Older equipment and systems
Some existing LPG installations are now quite old. System components stamped to the earlier code of 67/00 and installed before August 2001 are still acceptable, but 67/00 (or uncoded) parts should not be used in systems installed after that date. New systems should use components with the current 67/01 code. Apart from possibly affecting system safety, the use of non-coded components may invalidate your insurance cover.
LPG components are now turning up at autojumbles and that's where you should avoid them: out of date, untested and secondhand parts are potentially dangerous. I have seen old tanks being offered for sale with unsatisfactory manual valving - or even with no valves at all.
LPG systems vary enormously and, whether they are for EFi or carburetted engines, there are big differences in power output, economy, reliability and convenience.
It's not a good idea to choose only on price. Although a very basic system may actually run the engine, it can cause serious problems if important factors are ignored. Inadequate components can lead to lean running, causing poor power and economy. They can also produce excessive cylinder temperatures and burnt pistons, and cause damage to components through backfire.
EFi systems can be badly affected if you take a shortcut to bypassing the petrol system, when switching the fuel to LPG. SU and Stromberg carburettors can deteriorate if the needles are not lifted when running on gas. Mixtures under light load are frequently too rich unless there is a means of controlling the mixture under both full- and light-load conditions.
If you intend buying an LPG kit, make sure that your supplier is familiar with your type of Land Rover and will provide evidence of performance, such as dynamometer tests results, plus any back-up service that you may need in order to look after the system in the future. Remember, the average garage will not know what to do with the system!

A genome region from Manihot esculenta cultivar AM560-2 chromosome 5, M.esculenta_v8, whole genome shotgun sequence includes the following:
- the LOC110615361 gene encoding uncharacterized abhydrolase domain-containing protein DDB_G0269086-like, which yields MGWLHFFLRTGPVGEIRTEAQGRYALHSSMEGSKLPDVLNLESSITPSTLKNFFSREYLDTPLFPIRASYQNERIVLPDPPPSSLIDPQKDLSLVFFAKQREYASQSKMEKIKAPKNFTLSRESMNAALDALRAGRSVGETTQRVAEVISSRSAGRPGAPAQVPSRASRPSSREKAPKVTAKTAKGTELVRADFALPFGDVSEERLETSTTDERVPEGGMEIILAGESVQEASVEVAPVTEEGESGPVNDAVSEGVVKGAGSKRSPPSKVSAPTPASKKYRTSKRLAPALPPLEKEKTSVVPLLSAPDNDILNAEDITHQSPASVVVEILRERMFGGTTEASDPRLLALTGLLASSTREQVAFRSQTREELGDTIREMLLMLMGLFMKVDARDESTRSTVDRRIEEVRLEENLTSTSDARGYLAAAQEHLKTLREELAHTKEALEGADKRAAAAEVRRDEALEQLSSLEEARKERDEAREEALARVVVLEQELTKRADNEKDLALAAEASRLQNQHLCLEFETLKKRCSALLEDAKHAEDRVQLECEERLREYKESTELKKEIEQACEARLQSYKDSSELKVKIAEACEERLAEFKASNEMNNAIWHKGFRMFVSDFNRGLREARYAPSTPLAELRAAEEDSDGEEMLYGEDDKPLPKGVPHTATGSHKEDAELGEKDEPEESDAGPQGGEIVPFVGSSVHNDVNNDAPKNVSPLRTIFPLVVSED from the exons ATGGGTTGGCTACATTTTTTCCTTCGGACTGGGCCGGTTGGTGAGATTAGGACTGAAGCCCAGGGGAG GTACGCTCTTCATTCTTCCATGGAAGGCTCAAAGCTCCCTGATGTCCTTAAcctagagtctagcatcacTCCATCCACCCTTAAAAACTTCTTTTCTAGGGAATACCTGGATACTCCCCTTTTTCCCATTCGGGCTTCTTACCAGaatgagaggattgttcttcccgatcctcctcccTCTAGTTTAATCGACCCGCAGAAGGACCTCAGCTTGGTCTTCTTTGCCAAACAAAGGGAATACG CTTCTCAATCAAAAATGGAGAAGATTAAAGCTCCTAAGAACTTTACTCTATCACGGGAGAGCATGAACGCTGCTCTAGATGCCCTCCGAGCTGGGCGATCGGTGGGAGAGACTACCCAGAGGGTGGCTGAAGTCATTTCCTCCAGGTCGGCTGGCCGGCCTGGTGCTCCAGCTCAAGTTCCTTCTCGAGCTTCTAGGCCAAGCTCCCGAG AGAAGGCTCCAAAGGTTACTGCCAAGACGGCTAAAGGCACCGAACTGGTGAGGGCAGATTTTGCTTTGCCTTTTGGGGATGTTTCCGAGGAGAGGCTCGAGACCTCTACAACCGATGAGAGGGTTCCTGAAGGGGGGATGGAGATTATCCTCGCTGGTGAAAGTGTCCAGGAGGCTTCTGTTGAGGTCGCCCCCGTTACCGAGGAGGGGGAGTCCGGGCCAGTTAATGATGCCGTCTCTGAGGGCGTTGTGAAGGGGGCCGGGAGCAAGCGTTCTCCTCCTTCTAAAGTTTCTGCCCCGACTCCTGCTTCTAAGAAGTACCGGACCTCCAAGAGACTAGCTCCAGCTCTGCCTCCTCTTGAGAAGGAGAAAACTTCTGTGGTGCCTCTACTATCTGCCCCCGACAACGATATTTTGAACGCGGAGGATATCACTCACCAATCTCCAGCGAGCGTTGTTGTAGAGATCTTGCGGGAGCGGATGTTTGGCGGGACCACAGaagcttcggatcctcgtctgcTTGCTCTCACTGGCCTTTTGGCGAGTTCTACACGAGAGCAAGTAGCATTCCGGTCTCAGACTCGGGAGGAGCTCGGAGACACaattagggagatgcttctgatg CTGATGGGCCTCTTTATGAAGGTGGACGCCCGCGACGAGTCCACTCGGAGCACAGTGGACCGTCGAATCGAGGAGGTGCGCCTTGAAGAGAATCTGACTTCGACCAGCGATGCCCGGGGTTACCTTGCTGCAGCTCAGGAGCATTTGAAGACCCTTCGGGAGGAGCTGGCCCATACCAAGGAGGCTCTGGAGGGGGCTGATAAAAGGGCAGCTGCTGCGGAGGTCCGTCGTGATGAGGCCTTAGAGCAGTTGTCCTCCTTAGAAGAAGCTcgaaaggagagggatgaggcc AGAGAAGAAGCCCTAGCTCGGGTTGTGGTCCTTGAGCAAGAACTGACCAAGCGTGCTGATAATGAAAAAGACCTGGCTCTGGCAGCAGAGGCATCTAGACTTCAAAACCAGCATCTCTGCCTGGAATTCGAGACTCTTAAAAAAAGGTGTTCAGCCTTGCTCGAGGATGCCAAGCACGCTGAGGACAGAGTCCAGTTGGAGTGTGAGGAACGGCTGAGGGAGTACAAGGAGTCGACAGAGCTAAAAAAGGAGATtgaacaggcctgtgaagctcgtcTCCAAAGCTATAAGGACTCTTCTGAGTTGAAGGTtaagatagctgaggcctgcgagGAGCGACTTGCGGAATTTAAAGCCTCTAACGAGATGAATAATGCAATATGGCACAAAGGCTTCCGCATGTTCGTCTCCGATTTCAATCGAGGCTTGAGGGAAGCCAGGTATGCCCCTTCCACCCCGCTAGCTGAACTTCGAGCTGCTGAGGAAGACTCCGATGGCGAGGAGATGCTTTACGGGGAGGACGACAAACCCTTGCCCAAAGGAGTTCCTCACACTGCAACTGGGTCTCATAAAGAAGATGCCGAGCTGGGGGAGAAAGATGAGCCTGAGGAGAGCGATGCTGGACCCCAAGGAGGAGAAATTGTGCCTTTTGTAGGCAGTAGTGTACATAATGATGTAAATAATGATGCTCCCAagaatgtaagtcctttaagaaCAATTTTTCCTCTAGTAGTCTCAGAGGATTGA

The picture sequence shows an Iwema LPG kit installed on a 1988 3.5-litre EFi Range Rover. This installation illustrates some of the points we've mentioned. For example: the 3.5 EFi engine (without catalytic converter) has the earlier flap-type air meter which is vulnerable to damage and also affects the air-flow when running on gas - that problem was solved by fitting a special L-jet opener.
Comment (By Teflon)
It's not a definitive 'How To', and I would SERIOUSLY not recommend that any-one attempt an LPG conversion armed with nothing more than this, and a bunch of bits procured of e-bay! Essence of the article is:
'get a kit - follow the instructions'
Which you have to take with a pinch of salt, baring in mind that the author sells LPG kits! However.... he is a recognised Land-Rover 'Authority', and his business is an off-shoot of his interest, rather than the other way around.
And to be honest, the advice is fairly 'sound', and the article does give a reasonable insight into the bits of an LPG system and what's involved in fitting one. Obviously it's no ten minute job, but its not too daunting or demanding either